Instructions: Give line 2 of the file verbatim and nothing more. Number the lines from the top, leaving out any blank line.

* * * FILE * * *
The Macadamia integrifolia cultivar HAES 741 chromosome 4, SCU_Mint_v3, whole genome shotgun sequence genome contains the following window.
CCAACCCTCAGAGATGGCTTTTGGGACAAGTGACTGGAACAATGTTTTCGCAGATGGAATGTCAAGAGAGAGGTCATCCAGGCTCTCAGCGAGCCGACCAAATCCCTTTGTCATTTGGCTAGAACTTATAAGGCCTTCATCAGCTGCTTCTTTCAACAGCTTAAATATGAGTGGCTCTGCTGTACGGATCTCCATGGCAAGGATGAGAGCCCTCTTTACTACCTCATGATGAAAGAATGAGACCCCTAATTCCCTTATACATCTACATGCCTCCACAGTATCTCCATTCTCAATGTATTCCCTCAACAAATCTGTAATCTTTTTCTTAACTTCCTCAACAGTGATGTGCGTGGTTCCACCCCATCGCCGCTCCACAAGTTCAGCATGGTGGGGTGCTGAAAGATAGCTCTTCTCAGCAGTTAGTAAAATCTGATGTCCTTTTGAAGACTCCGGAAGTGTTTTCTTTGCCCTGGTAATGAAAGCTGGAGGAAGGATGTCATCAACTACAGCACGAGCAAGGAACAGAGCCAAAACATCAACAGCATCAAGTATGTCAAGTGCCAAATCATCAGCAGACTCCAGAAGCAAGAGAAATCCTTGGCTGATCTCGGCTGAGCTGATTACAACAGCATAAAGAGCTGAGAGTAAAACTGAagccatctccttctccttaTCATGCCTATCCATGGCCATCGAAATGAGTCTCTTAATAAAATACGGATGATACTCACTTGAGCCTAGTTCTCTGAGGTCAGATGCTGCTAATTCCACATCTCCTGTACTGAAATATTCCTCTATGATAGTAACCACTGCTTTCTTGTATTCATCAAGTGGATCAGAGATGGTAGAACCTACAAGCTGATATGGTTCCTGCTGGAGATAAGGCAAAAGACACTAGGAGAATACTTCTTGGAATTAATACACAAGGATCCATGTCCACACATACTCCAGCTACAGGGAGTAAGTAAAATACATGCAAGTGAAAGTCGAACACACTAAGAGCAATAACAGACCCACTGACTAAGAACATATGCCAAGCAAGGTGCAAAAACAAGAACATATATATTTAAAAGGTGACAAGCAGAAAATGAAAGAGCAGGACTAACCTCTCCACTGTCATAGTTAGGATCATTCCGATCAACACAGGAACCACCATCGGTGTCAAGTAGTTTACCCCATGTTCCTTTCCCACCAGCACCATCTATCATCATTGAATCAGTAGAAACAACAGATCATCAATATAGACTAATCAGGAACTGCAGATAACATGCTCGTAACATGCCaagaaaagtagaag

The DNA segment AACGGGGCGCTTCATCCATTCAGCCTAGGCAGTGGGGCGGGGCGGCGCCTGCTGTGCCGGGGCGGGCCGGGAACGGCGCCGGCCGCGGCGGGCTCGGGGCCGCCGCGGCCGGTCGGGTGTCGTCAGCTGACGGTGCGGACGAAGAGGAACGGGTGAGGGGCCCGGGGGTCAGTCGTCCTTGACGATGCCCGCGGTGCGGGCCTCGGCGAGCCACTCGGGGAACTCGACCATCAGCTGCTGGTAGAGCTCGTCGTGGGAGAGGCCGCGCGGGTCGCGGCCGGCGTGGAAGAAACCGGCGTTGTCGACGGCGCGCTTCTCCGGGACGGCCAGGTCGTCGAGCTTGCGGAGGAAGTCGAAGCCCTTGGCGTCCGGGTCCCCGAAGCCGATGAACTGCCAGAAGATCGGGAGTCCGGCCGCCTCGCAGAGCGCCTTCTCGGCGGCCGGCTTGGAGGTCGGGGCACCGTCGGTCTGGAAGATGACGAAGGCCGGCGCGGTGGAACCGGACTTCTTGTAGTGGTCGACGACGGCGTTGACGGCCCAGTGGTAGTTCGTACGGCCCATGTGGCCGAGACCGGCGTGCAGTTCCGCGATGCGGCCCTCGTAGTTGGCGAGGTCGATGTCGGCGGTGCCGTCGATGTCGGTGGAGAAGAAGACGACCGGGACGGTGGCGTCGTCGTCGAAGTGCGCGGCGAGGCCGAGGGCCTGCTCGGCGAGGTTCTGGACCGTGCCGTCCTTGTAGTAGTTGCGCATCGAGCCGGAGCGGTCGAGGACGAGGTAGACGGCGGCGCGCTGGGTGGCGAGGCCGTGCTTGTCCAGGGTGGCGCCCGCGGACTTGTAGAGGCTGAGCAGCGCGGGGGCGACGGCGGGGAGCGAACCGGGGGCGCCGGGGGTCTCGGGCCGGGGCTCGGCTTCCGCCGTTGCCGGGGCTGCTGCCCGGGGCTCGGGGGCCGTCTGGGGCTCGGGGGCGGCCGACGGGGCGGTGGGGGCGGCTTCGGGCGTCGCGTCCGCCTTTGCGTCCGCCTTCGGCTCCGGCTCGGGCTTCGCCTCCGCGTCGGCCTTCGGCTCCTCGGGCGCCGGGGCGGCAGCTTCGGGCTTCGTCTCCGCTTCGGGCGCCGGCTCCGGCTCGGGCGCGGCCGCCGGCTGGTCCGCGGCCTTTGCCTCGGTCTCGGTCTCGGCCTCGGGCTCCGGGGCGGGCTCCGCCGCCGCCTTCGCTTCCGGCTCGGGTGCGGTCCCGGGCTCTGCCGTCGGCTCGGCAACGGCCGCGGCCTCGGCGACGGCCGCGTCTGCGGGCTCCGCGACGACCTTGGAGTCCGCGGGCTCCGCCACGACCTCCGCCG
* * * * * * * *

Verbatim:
CCAACCCTCAGAGATGGCTTTTGGGACAAGTGACTGGAACAATGTTTTCGCAGATGGAATGTCAAGAGAGAGGTCATCCAGGCTCTCAGCGAGCCGACCAAATCCCTTTGTCATTTGGCTAGAACTTATAAGGCCTTCATCAGCTGCTTCTTTCAACAGCTTAAATATGAGTGGCTCTGCTGTACGGATCTCCATGGCAAGGATGAGAGCCCTCTTTACTACCTCATGATGAAAGAATGAGACCCCTAATTCCCTTATACATCTACATGCCTCCACAGTATCTCCATTCTCAATGTATTCCCTCAACAAATCTGTAATCTTTTTCTTAACTTCCTCAACAGTGATGTGCGTGGTTCCACCCCATCGCCGCTCCACAAGTTCAGCATGGTGGGGTGCTGAAAGATAGCTCTTCTCAGCAGTTAGTAAAATCTGATGTCCTTTTGAAGACTCCGGAAGTGTTTTCTTTGCCCTGGTAATGAAAGCTGGAGGAAGGATGTCATCAACTACAGCACGAGCAAGGAACAGAGCCAAAACATCAACAGCATCAAGTATGTCAAGTGCCAAATCATCAGCAGACTCCAGAAGCAAGAGAAATCCTTGGCTGATCTCGGCTGAGCTGATTACAACAGCATAAAGAGCTGAGAGTAAAACTGAagccatctccttctccttaTCATGCCTATCCATGGCCATCGAAATGAGTCTCTTAATAAAATACGGATGATACTCACTTGAGCCTAGTTCTCTGAGGTCAGATGCTGCTAATTCCACATCTCCTGTACTGAAATATTCCTCTATGATAGTAACCACTGCTTTCTTGTATTCATCAAGTGGATCAGAGATGGTAGAACCTACAAGCTGATATGGTTCCTGCTGGAGATAAGGCAAAAGACACTAGGAGAATACTTCTTGGAATTAATACACAAGGATCCATGTCCACACATACTCCAGCTACAGGGAGTAAGTAAAATACATGCAAGTGAAAGTCGAACACACTAAGAGCAATAACAGACCCACTGACTAAGAACATATGCCAAGCAAGGTGCAAAAACAAGAACATATATATTTAAAAGGTGACAAGCAGAAAATGAAAGAGCAGGACTAACCTCTCCACTGTCATAGTTAGGATCATTCCGATCAACACAGGAACCACCATCGGTGTCAAGTAGTTTACCCCATGTTCCTTTCCCACCAGCACCATCTATCATCATTGAATCAGTAGAAACAACAGATCATCAATATAGACTAATCAGGAACTGCAGATAACATGCTCGTAACATGCCaagaaaagtagaag